Snapshot: Five Years Ago

Alabama Gaga Over Overrated Saban” is completely hilarious in retrospect.

Some bits:

The citizens of Alabama never have been rational when it comes to college football, but the state has gone absolutely Lindsey Lohan over the arrival of Saban from his forgettable stint with the Miami Dolphins. How else to explain an overflow crowd of more than 92,000 showing up for the Crimson Tide’s spring game this year? Even by Alabama standards, that’s nuts.

The Crimson Tide went 6-7 last season and has not won a national championship in 15 years. Yet a number of Alabama fans truly expect Saban to have a 10-victory team this season and be in the BCS title game within three years. And those are the rational fans.

There is no need for Tide fans to roll out the red carpet for Saban, because in their mind, he walks several feet off the ground anyway. Upon his initial arrival in Tuscaloosa, one exuberant woman at the airport grabbed Saban around the neck and kissed his cheek. Children are being told stories about the wonderful Saint Nick that have nothing to do with Christmas.


The question is, why are Alabama fans so enamored with Saban? He is certainly a very good coach, with a national championship ring to prove it. Tuberville can’t say the same (although he did lead Auburn to a perfect 13-0 record in 2004).

But Saban’s arrival is being treated in these parts like the second-coming of Paul “Bear” Bryant. Or at least Gene Stallings. You would think from the reaction that Alabama had landed one of the two or three best college coaches in the nation, a perception that simply is not backed up by the numbers.


The fact is, Saban has won more than nine games in a season only twice. His record during his first four seasons at Michigan State was 25-22-1. He went 8-5 during his third season at LSU. It is hard to imagine Alabama fans who are thinking national championship by year No. 3 being happy with 8-5.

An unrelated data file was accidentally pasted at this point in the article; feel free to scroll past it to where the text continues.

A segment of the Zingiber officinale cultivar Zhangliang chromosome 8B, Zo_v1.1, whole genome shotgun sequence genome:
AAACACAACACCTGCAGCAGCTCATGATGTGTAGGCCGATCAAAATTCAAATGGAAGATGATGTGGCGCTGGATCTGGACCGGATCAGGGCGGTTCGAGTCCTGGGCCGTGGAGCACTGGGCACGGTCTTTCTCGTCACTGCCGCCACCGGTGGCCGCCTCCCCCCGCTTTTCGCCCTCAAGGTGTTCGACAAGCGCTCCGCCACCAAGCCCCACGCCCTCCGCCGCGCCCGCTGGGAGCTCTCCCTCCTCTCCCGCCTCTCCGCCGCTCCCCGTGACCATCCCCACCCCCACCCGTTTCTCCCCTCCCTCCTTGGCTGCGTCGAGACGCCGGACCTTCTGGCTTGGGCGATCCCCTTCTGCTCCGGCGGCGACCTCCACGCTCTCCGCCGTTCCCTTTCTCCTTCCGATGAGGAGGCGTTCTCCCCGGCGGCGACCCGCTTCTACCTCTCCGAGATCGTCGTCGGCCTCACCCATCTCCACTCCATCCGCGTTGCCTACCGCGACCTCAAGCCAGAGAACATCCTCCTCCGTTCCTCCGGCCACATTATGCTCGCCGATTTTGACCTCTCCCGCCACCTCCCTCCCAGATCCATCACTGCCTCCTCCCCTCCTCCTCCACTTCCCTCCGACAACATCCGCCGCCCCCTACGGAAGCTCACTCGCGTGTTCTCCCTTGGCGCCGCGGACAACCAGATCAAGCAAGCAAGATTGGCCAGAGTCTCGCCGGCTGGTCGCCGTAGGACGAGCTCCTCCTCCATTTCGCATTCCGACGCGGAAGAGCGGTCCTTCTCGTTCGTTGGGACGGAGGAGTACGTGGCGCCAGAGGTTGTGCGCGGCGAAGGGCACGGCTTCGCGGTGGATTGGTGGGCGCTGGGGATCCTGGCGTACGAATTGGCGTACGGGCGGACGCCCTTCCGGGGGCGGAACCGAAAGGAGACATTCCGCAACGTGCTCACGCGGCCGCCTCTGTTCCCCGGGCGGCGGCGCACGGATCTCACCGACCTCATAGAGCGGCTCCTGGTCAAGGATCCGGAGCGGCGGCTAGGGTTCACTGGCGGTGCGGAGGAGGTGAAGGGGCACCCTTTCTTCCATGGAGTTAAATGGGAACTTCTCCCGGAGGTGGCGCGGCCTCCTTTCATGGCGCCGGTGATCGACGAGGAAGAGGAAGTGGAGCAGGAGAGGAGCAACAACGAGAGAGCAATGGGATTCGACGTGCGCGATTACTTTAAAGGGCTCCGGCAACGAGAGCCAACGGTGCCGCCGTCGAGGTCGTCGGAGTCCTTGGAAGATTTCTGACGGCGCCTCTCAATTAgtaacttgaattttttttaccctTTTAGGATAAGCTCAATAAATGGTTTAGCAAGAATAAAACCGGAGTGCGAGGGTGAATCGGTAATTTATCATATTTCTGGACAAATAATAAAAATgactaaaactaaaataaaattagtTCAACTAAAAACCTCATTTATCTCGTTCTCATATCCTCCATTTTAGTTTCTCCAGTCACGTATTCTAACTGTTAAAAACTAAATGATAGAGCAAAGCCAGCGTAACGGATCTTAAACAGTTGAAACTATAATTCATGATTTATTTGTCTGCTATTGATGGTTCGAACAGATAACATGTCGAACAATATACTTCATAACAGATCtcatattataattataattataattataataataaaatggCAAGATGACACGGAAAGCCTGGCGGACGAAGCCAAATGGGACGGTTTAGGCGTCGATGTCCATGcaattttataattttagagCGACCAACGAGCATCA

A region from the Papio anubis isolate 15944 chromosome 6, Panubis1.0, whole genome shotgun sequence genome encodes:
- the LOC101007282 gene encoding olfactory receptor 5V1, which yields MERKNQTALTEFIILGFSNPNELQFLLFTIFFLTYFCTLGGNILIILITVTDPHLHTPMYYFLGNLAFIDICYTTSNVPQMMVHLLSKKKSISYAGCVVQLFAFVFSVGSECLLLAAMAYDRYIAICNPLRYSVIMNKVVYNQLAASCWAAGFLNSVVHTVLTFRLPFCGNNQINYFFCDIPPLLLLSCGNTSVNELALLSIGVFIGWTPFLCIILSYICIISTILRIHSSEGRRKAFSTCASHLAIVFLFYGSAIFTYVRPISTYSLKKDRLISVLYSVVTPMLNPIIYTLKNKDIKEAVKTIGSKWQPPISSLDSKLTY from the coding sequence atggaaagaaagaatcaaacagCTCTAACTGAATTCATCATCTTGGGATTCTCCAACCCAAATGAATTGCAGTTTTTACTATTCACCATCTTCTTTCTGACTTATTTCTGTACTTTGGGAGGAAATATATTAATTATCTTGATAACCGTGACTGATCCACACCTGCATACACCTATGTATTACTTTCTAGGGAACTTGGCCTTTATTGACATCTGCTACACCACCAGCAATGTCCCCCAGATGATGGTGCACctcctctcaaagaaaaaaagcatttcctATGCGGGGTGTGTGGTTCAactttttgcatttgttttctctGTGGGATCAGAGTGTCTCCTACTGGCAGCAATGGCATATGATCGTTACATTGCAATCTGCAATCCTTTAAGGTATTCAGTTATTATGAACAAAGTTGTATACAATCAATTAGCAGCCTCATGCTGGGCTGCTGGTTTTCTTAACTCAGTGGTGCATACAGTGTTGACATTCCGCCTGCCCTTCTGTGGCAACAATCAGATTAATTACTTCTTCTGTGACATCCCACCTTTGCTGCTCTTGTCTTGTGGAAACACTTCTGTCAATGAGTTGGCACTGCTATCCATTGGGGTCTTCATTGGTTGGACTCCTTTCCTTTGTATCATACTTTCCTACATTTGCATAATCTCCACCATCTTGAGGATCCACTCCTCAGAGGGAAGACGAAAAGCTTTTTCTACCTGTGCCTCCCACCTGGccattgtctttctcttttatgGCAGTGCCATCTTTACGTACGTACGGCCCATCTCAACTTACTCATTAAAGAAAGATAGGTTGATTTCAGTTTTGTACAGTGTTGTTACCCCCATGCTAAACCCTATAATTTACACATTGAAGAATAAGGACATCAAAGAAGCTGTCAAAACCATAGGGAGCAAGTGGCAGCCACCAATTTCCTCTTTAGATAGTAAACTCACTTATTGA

Yes, Saban has won a national championship, but a number of coaches have a single title to their credit. Winning multiple championships is a rarity, especially these days. Despite his years of national success while at Florida, Spurrier managed only one title. Lou Holtz, Vince Dooley and John Robinson are among the coaching greats who were one-and-done when it came to national championships. The legendary Bo Schembechler never won a title, and Frank Beamer is still without one.

Since the beginning of the BCS in 1998, the only coaches to pick up a second championship are Bobby Bowden (who won his first in 1993) and Carroll (who shared the title with Saban’s LSU team in 2003 and then won it outright in 2004).

What this means is if Saban ends up with multiple championship rings, he will go down as one of the greatest coaches in the history of the sport. And to this point, there is nothing in his record to indicate that he will reach such lofty heights.

Not to be a dick, but it does seem worthwhile to point out that while Saban’s Tide did start a little slow in his first season (2007, when they went a disappointing 7-6), by 2008 he was on fire (12-2, and the team’s first number one regular season ranking since 1980).

In 2009 — the “year No. 3” referenced by the author above — he delivered. 2010 was a bit of an off year (10-3, ending with a smackdown of Michigan State in the Capital One Bowl), but he returned to form in last year with another title.

So there’s that.

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